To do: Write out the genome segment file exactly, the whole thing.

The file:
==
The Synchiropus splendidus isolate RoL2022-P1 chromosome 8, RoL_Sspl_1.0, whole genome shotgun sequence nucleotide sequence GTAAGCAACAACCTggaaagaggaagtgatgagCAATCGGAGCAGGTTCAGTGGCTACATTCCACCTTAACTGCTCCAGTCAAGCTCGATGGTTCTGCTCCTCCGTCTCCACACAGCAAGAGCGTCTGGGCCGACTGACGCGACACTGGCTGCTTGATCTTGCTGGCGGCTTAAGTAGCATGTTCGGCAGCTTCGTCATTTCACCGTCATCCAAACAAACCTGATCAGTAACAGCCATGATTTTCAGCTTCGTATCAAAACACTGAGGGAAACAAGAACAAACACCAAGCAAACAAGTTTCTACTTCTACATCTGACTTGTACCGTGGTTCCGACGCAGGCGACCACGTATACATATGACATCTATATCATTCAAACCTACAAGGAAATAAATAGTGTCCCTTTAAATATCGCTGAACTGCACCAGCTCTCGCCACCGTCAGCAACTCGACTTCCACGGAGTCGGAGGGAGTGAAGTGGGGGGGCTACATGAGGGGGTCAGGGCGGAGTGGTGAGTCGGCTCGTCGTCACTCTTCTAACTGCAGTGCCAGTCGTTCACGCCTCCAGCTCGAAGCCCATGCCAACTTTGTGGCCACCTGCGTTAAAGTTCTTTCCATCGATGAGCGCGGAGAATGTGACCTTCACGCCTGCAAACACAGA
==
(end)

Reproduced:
The Synchiropus splendidus isolate RoL2022-P1 chromosome 8, RoL_Sspl_1.0, whole genome shotgun sequence nucleotide sequence GTAAGCAACAACCTggaaagaggaagtgatgagCAATCGGAGCAGGTTCAGTGGCTACATTCCACCTTAACTGCTCCAGTCAAGCTCGATGGTTCTGCTCCTCCGTCTCCACACAGCAAGAGCGTCTGGGCCGACTGACGCGACACTGGCTGCTTGATCTTGCTGGCGGCTTAAGTAGCATGTTCGGCAGCTTCGTCATTTCACCGTCATCCAAACAAACCTGATCAGTAACAGCCATGATTTTCAGCTTCGTATCAAAACACTGAGGGAAACAAGAACAAACACCAAGCAAACAAGTTTCTACTTCTACATCTGACTTGTACCGTGGTTCCGACGCAGGCGACCACGTATACATATGACATCTATATCATTCAAACCTACAAGGAAATAAATAGTGTCCCTTTAAATATCGCTGAACTGCACCAGCTCTCGCCACCGTCAGCAACTCGACTTCCACGGAGTCGGAGGGAGTGAAGTGGGGGGGCTACATGAGGGGGTCAGGGCGGAGTGGTGAGTCGGCTCGTCGTCACTCTTCTAACTGCAGTGCCAGTCGTTCACGCCTCCAGCTCGAAGCCCATGCCAACTTTGTGGCCACCTGCGTTAAAGTTCTTTCCATCGATGAGCGCGGAGAATGTGACCTTCACGCCTGCAAACACAGA